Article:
Beyond the myopia about an immediate destructive past and more destruction yet to come in the immediate future, Americans should reflect on what the assassination of Suleimani (and of a senior Iraqi, in an operation that grossly disregarded Iraqi sovereignty) says about what kind of global citizen the United States has become under Trump. In the past three years, Trump has registered historically low citizenship grades, with behavior ranging from the intentionally destructive, such as crippling international organizations, to the simply boorish, such as shoving heads of government out of the way. But now has come an even more significant and negative departure. The United States had not assassinated foreign leaders, no matter how loathsome they were, for the past half-century—not since the days of exploding cigars intended to kill Cuba’s Fidel Castro and a U.S.-blessed coup in South Vietnam in 1963 that included the assassination of President Ngo Dinh Diem. With the killing of Suleimani, that moratorium has ended.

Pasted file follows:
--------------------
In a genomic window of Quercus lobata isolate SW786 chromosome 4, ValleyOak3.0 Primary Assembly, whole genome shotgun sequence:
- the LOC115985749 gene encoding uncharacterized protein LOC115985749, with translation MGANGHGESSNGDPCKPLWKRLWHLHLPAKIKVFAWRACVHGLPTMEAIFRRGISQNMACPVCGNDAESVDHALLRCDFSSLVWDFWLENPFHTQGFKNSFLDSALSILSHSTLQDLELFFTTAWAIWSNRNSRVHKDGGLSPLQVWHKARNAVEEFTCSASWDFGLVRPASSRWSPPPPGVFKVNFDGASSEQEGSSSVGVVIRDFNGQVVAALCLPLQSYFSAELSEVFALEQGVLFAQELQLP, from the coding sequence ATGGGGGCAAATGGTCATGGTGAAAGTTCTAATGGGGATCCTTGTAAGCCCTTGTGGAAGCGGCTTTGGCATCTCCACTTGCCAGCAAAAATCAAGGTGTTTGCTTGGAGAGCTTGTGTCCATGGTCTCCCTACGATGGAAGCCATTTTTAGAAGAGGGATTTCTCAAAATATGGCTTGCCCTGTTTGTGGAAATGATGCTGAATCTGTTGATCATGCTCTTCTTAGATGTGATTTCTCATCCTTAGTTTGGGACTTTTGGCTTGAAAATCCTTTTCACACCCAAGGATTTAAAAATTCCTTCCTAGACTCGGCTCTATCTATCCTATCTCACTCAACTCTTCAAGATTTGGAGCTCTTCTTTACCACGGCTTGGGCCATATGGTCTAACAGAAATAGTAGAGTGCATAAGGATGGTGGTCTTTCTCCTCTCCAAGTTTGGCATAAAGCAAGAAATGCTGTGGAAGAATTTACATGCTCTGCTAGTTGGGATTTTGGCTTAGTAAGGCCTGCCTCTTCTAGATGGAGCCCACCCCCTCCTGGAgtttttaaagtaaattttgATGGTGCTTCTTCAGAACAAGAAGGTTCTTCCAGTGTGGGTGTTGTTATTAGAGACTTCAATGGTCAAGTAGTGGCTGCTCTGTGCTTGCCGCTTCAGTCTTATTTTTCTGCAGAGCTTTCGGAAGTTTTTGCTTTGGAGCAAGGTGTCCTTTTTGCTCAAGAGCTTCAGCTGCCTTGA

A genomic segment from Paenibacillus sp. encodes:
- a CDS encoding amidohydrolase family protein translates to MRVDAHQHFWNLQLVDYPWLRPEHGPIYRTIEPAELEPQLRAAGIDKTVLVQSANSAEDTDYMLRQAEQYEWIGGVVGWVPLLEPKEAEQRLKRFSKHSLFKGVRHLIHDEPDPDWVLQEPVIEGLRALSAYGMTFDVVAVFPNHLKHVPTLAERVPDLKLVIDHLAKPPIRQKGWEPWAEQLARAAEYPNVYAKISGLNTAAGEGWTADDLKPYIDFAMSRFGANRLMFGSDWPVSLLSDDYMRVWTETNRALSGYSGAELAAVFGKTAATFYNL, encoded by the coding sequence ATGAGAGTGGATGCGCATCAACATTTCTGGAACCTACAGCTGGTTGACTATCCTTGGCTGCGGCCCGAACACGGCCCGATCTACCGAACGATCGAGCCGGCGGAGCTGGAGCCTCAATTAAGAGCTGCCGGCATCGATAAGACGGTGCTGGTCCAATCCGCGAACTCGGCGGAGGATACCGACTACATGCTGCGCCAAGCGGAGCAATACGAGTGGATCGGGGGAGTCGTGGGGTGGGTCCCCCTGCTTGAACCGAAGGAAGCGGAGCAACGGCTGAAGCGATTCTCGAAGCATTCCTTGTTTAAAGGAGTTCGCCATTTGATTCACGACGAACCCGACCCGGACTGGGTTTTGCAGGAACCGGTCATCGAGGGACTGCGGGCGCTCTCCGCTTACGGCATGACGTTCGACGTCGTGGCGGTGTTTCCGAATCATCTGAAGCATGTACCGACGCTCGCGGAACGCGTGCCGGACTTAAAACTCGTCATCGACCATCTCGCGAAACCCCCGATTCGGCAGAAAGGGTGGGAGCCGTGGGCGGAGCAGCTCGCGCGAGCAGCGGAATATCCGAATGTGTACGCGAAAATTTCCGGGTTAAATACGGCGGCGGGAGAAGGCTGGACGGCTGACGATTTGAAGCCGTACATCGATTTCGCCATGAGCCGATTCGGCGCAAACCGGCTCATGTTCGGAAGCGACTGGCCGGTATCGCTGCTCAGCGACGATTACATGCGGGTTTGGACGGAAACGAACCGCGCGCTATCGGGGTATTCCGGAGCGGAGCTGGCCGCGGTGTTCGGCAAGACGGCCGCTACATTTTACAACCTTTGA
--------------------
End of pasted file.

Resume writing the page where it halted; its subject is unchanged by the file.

Apparent exceptions to that moratorium have come within the context of warfare, such as with the opening air salvo of the U.S. war on Iraq in 2003, which included an unsuccessful effort to target Iraqi President Saddam Hussein. But if that is considered a precedent, then it means that Trump, despite all he says about not wanting a new war, has already started a such a war with Iran.
Refraining from assassinating foreign leaders has been a wise American policy, partly to avoid the negative consequences of such killings. The consequences include reprisals by the targeted parties that may be not only in-kind but also take other forms. Moreover, other parties may be encouraged to play the game of nations by such loose and deadly rules. In this regard, it is worth noting that the Russian foreign ministry’s statement about the Suleimani killing included the observation, "We have encountered a new reality—the murder of a representative of the government of a sovereign state, an official in the absence of any legal grounds for these actions."